World War II War Brides: Courage Wasn’t Just on the Battlefield

In honor of Mother’s Day, a love story written by a daughter to her mother.

As I perused the internet one day,  I  stumbled upon a Facebook group called War Brides from World War II. It chronicles the history through ship lists, photos and personal histories of the brides, who made their way over to America and Canada after World War II.  My mother was a War Bride and I instantly felt connected to the people, as I began to to read through some of the stories lovingly re-told on those pages.

My mother and father’s love story , I thought was unique, set against the backdrop of war ravaged England. What I found were many such touching stories of love. I was moved to tears reading some of them.

My father’s eyes would light up reminiscing. He was stationed near the town of Attleborough, England. My mother’s home village. One night my dad and his buddies went to a dance held there.  He was a tall Yank, a Staff Sergeant in the “Mighty Eighth” Air Force, 452nd Bomb Group, Propeller Specialist. My mother was playing the piano, she was a secretary turned ambulance driver due to the casualties of war. He looked across the crowded room and saw her, it was love at first sight. They danced and he later met her parents. They invited him over for Sunday dinners. My parents would talk for hours about their future and all it held. Just as many in love do, except that this was during war when their fate was up in the air, with the buzz bombs and B-17’s.

There were happy times too. Now that the statute of limitations has run out, I can confess. My father used to recount a story I’m hazy about. It had to do with a stolen parachute, a bicycle in the dark and my father pedaling furiously to my mother’s house to proudly present her and her sisters with a silk parachute. This prized possession being made into stockings and blouses soon after that.  Earning points with the family was surely a catalyst for this crime spree.

My parents were married and gave birth to my sister. Then came the end of the war and Dad had to depart with his unit back to the U.S. to be de-mobbed (discharged.) There would be a long absence while my mother went through all of the proper channels to be brought over to America on a ship with other War Brides and their babies. There were tears when she left her family. My granddad hugged her goodbye, slipped her all of his savings and told her, “If things don’t work out, you can always come home my dear.” I’m sure that scene was played out hundreds of times in parlors all across England.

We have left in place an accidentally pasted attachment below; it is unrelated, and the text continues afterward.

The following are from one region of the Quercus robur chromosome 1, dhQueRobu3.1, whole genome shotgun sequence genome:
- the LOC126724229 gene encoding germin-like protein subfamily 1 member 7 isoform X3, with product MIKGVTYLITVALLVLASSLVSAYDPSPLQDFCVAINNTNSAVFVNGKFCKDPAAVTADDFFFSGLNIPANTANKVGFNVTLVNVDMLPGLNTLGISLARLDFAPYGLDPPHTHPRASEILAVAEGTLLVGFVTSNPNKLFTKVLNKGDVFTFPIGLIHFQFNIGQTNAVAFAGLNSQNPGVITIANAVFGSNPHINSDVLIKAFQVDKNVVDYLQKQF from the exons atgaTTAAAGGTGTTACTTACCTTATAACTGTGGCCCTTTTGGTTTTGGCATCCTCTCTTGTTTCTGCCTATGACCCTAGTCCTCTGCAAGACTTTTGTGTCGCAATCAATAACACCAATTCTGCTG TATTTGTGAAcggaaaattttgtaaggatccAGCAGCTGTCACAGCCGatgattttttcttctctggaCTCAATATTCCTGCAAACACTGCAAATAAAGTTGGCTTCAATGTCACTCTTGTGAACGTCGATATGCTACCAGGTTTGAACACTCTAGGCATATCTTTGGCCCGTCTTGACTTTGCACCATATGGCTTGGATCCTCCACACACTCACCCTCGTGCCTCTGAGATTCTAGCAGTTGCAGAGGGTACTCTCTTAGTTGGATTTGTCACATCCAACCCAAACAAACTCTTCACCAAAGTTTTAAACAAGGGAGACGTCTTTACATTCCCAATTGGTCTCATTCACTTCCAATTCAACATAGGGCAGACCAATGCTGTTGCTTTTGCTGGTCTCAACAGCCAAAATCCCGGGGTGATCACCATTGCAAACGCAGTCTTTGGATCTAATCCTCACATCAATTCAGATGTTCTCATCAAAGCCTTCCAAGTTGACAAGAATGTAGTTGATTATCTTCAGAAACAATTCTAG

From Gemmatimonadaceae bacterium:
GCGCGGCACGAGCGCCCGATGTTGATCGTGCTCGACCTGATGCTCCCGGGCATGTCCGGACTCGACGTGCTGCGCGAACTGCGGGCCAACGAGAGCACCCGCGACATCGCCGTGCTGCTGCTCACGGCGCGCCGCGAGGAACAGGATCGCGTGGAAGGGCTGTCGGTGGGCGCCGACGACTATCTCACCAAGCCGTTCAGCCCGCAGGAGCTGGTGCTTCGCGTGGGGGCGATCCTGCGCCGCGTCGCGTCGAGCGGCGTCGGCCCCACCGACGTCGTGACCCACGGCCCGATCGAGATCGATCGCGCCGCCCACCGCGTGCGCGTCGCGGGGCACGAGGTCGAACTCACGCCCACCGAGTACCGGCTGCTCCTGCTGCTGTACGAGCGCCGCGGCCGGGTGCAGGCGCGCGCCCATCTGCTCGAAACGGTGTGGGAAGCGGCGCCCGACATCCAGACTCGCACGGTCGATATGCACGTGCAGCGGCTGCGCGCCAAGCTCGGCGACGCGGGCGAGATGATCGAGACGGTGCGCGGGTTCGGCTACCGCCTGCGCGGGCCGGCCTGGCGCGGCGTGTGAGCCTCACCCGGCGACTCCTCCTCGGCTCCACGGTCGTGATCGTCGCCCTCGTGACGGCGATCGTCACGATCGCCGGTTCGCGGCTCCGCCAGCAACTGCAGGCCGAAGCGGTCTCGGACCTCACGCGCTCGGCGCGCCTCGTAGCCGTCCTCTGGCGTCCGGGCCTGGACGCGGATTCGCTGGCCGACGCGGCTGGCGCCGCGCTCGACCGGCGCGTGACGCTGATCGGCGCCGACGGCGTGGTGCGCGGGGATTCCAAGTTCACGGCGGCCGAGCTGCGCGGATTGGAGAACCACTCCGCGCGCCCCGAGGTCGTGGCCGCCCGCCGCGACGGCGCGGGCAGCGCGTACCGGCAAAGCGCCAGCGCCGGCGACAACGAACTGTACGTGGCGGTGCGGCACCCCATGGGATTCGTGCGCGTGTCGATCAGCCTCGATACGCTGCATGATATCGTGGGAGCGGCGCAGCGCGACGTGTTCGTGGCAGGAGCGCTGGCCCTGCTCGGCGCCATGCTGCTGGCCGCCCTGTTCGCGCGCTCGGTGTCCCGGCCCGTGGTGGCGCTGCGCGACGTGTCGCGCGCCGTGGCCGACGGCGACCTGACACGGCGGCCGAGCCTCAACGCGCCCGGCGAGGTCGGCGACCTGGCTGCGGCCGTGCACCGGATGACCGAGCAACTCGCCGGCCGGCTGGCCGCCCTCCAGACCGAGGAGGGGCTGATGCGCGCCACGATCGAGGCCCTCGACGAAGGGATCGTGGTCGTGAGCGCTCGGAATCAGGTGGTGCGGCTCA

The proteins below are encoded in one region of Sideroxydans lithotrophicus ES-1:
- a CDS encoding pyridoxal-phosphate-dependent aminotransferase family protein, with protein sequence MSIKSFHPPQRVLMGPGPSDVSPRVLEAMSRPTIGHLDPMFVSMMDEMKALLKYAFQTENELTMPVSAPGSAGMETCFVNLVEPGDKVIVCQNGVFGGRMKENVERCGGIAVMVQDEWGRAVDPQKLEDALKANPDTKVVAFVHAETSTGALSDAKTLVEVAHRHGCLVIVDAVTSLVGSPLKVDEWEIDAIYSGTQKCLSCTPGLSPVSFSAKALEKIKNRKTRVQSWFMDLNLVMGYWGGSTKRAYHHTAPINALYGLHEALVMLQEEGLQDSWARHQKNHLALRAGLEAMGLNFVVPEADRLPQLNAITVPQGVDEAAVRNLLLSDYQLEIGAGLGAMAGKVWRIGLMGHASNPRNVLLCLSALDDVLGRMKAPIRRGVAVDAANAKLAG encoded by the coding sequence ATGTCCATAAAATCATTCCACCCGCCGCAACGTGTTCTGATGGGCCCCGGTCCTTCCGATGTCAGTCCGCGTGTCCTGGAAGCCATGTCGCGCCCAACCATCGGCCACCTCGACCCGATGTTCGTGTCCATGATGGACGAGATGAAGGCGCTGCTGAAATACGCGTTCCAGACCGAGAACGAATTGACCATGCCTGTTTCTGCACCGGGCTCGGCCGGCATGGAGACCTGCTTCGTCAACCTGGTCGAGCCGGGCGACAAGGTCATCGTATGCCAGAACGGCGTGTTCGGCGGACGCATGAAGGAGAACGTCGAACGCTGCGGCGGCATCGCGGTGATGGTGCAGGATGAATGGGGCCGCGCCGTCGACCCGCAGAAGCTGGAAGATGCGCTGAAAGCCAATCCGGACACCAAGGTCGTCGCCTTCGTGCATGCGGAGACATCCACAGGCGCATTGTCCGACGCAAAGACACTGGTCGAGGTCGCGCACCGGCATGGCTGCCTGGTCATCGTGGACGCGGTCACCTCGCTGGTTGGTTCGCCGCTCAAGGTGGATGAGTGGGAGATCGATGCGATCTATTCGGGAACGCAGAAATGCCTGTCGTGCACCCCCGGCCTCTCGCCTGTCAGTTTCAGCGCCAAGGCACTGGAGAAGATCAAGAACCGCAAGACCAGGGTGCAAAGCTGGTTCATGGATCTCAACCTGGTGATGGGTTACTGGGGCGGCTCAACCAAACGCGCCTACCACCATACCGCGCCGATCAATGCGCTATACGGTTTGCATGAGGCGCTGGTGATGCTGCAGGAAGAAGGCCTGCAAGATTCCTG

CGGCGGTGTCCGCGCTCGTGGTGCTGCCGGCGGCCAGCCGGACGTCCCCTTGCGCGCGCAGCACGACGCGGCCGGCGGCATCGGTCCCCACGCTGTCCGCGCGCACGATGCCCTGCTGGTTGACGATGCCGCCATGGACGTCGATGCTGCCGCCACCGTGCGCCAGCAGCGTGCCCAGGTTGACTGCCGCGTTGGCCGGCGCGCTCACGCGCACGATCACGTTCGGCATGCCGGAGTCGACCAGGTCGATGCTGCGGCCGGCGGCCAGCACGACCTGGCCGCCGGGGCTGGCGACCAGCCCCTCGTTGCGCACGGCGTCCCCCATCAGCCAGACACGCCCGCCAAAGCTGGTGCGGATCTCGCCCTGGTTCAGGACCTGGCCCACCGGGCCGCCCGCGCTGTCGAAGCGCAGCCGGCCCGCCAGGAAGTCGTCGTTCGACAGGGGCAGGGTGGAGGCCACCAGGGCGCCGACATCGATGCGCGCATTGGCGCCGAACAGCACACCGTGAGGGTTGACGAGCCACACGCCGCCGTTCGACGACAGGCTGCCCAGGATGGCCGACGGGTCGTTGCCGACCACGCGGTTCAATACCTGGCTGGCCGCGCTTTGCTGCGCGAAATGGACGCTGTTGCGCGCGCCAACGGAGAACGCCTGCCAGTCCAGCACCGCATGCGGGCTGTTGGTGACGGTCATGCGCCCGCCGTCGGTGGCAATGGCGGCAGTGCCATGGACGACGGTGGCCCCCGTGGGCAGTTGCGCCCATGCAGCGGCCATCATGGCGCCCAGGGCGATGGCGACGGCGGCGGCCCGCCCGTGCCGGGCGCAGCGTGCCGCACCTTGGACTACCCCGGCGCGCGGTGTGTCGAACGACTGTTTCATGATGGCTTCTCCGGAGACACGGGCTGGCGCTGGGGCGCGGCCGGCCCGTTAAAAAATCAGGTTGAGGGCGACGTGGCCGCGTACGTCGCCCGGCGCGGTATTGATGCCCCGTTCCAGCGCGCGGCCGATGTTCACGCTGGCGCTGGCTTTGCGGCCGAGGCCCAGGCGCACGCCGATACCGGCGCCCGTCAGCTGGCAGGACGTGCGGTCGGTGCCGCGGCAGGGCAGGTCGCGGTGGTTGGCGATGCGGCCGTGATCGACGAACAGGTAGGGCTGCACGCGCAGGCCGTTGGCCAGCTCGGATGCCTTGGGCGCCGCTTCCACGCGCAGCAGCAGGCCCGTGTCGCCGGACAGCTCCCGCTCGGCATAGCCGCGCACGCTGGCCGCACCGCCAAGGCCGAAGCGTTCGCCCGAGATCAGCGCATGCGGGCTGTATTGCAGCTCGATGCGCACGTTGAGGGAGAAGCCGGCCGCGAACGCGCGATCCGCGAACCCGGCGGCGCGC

On May Day (May lst) 66 years ago, my mother and sister entered New York Harbor in the dark of night on a War Bride ship. The ship was anchored until morning because of the deep fog.  Sleep was fleeting with the anticipation of the next day and what it would bring. My mother missed her family back home but also missed her new husband who she hadn’t seen in months. What would this new country be like? She didn’t get much sleep that night and remembers the sound of the foghorn bellowing it’s deep eee-ooow all night long.

My mother and sister were among the 70,000 women and children that came over in 1946 with “Operation War Bride.” The G.I.s who married foreigners were promised free passage and citizenship for their new family. Some of the voyages were anything but a vacation at sea. Some of the first ships were not well equipped for the amount of women and babies they housed. There were stories of running out of baby formula and food, overflowing toilets and un-inhabitable conditions on board. On one ship many babies died and the mothers were unjustly blamed for the less than hygienic conditions on board.

The women who took those voyages after the war were starting a new life for themselves and their babies. Before commercial aviation became more accessible, many of them were leaving their families at home possibly never to see them again. My mother was fortunate enough to go back in 1949, but then had to wait another ten years to make the long trek home.

In total, 100,000 war brides left the United Kingdom between 1942 and 1952. The British War Brides were the largest single group of female immigrants to the U.S. When they arrived, they were not ensconced into a larger immigrant group. They were disbursed into American society and went where their husbands went. They were alone. A staggering one million marriages took place between military personnel and foreign nationals during and immediately after World War II.